TAMA

The name TAMA is short for “te ama,” which means (something like) “you are loved” in Spanish. This was the name of the dog shelter that we volunteered with in El Calafate, a not-for-profit organization that has been struggling to make a difference in the lives of the abused stray dogs in town.

This is me with the most cuddly, lovable dog in all of Argentina—Vaca!

This is me with the most cuddly, lovable dog in all of Argentina—Vaca!

The little pups there do not have it easy. They are currently being housed in an open-air, gated area that is in the corner of the city dump. As I write this, it is -6˚C in El Calafate, and these dogs have nothing keeping them warm except for a few wooden dog houses and cardboard. It is very often the case that young puppies do not survive the winter in Patagonia because of the cold, the wind, and the overall crappy conditions. The floors of the dog pens are mostly concrete, sometimes just dirt, and they only get cleaned once a week by volunteers. Actually, all of the work that is done with the dogs is volunteer work, and everything they have come from donations.

This is my professor surrounded by only a few of the dogs that live at the shelter—there are over 100!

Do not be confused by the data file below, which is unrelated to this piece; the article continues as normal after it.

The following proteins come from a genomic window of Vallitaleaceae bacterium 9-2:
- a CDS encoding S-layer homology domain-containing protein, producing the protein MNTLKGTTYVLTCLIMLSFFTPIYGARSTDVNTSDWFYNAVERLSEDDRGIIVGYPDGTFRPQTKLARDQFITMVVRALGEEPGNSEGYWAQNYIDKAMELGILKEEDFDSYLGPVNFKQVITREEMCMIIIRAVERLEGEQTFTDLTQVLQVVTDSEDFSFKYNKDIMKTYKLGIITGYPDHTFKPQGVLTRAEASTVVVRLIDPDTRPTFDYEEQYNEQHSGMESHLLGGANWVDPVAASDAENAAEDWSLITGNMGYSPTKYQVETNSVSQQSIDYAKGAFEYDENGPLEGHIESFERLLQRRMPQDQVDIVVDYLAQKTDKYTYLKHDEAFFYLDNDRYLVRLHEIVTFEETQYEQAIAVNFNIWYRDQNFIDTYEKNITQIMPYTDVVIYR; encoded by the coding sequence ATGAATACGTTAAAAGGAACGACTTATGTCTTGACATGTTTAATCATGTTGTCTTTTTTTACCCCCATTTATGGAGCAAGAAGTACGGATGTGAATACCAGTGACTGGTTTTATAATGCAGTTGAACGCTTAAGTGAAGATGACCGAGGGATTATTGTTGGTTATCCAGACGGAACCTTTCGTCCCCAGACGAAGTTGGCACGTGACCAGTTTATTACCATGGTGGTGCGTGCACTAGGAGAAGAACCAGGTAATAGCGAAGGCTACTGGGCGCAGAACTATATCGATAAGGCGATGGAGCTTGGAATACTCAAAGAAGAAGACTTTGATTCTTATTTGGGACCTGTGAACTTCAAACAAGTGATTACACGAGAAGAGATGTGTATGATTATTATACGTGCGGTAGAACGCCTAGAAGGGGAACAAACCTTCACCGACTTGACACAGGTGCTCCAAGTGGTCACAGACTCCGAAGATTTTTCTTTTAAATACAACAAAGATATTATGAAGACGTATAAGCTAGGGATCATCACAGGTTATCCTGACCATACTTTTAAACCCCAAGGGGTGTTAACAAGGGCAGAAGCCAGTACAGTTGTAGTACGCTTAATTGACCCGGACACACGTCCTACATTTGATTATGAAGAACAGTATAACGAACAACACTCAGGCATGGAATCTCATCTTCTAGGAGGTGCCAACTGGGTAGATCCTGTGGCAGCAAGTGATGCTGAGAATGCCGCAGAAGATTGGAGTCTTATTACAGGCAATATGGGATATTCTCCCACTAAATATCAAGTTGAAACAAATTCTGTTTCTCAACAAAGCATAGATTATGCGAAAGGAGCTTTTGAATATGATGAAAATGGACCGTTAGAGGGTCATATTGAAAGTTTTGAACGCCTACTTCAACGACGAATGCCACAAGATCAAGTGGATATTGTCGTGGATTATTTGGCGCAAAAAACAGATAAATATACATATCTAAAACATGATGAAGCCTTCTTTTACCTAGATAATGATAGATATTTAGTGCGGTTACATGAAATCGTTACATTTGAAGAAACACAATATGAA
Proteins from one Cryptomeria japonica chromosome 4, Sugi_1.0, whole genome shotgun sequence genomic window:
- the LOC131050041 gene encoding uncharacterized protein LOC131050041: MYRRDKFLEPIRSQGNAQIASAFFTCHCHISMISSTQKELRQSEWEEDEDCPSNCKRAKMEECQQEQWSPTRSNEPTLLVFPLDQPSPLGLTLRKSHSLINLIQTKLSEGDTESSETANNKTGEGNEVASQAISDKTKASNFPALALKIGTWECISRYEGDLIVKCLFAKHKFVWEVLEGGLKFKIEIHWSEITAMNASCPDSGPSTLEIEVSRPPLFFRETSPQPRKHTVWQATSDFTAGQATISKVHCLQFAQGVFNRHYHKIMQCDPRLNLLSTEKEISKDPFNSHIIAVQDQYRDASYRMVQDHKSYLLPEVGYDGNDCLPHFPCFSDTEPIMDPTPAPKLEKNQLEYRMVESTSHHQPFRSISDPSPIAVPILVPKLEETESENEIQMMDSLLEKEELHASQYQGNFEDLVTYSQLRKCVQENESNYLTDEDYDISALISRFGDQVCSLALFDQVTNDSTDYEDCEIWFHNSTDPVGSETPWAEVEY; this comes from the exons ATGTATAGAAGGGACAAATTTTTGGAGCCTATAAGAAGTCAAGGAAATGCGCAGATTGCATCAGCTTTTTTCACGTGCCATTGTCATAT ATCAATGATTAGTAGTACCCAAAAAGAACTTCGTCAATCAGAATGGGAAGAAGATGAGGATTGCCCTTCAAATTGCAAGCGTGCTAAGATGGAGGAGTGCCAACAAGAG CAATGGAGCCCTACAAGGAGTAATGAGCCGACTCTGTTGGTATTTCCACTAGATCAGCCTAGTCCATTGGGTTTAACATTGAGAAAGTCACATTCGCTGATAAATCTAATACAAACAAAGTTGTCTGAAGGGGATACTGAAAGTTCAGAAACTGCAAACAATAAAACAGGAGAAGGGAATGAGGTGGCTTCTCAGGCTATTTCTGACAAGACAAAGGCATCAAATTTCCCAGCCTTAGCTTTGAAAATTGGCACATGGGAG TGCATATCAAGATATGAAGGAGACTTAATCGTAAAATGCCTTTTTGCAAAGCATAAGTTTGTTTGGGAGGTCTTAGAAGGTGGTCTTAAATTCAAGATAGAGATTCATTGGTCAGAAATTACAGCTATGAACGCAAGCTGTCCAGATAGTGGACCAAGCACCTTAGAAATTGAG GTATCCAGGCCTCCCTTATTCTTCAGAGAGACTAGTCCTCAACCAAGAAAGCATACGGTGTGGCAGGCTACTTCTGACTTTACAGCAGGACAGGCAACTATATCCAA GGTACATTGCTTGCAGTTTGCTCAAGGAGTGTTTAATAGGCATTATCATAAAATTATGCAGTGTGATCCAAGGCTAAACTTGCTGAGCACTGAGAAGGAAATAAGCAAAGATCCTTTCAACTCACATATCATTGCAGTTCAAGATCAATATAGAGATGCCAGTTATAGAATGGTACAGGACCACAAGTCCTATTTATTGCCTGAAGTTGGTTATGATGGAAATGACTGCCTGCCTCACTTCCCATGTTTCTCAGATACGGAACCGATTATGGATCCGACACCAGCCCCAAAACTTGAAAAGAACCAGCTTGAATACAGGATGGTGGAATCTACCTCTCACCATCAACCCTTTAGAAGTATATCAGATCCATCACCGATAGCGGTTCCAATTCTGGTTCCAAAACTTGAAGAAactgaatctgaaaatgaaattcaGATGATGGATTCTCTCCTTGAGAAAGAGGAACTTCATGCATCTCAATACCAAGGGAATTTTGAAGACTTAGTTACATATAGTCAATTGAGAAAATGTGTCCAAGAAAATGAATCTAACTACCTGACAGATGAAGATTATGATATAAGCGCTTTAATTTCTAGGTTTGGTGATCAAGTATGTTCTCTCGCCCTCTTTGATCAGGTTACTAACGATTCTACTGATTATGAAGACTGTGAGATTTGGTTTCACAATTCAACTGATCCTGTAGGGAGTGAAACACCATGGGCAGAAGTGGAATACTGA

This is my professor surrounded by only a few of the dogs that live at the shelter—there are over 100!

As much as it was heartbreaking to see and learn all of this—the day that we spent volunteering at the shelter was an incredibly rewarding experience, opening my eyes to issues beyond my own knowledge, and giving me the chance to help out those of much lesser fortune. It also took all of my self-restraint to not adopt these two adorable puppy sisters. They were SOOOOOO CUTE, but if I brought them home I wouldn’t have anywhere to keep them. 😦

I’m sorry, Northeastern University, but WHY can’t I have a puppy in my dorm room?!

This is one of the adorable puppies. I named her Medianoche!

This is one of the adorable puppies. I named her Medianoche!

If you have any interest in learning more or helping out, visit TAMA’s website — www.tamacalafate.org (You might need Google Translate though!)

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